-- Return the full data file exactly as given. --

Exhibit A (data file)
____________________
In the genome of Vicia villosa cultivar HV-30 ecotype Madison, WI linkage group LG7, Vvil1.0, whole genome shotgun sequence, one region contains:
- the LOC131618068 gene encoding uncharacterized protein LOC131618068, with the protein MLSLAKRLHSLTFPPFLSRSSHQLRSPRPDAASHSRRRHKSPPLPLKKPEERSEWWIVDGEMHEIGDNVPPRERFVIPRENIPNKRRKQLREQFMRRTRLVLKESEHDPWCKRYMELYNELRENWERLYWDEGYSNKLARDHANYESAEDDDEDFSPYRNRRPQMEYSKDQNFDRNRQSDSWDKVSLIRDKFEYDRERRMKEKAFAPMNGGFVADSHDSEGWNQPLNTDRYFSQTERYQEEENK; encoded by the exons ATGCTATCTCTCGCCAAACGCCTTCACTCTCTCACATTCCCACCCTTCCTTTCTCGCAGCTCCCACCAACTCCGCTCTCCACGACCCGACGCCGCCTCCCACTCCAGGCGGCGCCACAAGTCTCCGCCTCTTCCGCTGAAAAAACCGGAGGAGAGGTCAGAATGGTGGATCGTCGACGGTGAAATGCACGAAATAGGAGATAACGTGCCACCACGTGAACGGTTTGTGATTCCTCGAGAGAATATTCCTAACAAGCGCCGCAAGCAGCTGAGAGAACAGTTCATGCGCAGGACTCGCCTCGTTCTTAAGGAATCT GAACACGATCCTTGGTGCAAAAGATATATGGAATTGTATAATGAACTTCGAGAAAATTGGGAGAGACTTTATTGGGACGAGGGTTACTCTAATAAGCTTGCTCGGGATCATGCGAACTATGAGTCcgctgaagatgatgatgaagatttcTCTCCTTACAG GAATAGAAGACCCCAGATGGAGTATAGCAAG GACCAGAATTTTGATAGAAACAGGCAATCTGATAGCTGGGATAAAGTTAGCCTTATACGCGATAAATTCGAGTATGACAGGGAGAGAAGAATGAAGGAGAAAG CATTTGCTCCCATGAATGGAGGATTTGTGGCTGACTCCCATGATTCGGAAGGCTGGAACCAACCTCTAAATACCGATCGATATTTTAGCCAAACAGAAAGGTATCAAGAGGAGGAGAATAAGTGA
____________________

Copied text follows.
In the genome of Vicia villosa cultivar HV-30 ecotype Madison, WI linkage group LG7, Vvil1.0, whole genome shotgun sequence, one region contains:
- the LOC131618068 gene encoding uncharacterized protein LOC131618068, with the protein MLSLAKRLHSLTFPPFLSRSSHQLRSPRPDAASHSRRRHKSPPLPLKKPEERSEWWIVDGEMHEIGDNVPPRERFVIPRENIPNKRRKQLREQFMRRTRLVLKESEHDPWCKRYMELYNELRENWERLYWDEGYSNKLARDHANYESAEDDDEDFSPYRNRRPQMEYSKDQNFDRNRQSDSWDKVSLIRDKFEYDRERRMKEKAFAPMNGGFVADSHDSEGWNQPLNTDRYFSQTERYQEEENK; encoded by the exons ATGCTATCTCTCGCCAAACGCCTTCACTCTCTCACATTCCCACCCTTCCTTTCTCGCAGCTCCCACCAACTCCGCTCTCCACGACCCGACGCCGCCTCCCACTCCAGGCGGCGCCACAAGTCTCCGCCTCTTCCGCTGAAAAAACCGGAGGAGAGGTCAGAATGGTGGATCGTCGACGGTGAAATGCACGAAATAGGAGATAACGTGCCACCACGTGAACGGTTTGTGATTCCTCGAGAGAATATTCCTAACAAGCGCCGCAAGCAGCTGAGAGAACAGTTCATGCGCAGGACTCGCCTCGTTCTTAAGGAATCT GAACACGATCCTTGGTGCAAAAGATATATGGAATTGTATAATGAACTTCGAGAAAATTGGGAGAGACTTTATTGGGACGAGGGTTACTCTAATAAGCTTGCTCGGGATCATGCGAACTATGAGTCcgctgaagatgatgatgaagatttcTCTCCTTACAG GAATAGAAGACCCCAGATGGAGTATAGCAAG GACCAGAATTTTGATAGAAACAGGCAATCTGATAGCTGGGATAAAGTTAGCCTTATACGCGATAAATTCGAGTATGACAGGGAGAGAAGAATGAAGGAGAAAG CATTTGCTCCCATGAATGGAGGATTTGTGGCTGACTCCCATGATTCGGAAGGCTGGAACCAACCTCTAAATACCGATCGATATTTTAGCCAAACAGAAAGGTATCAAGAGGAGGAGAATAAGTGA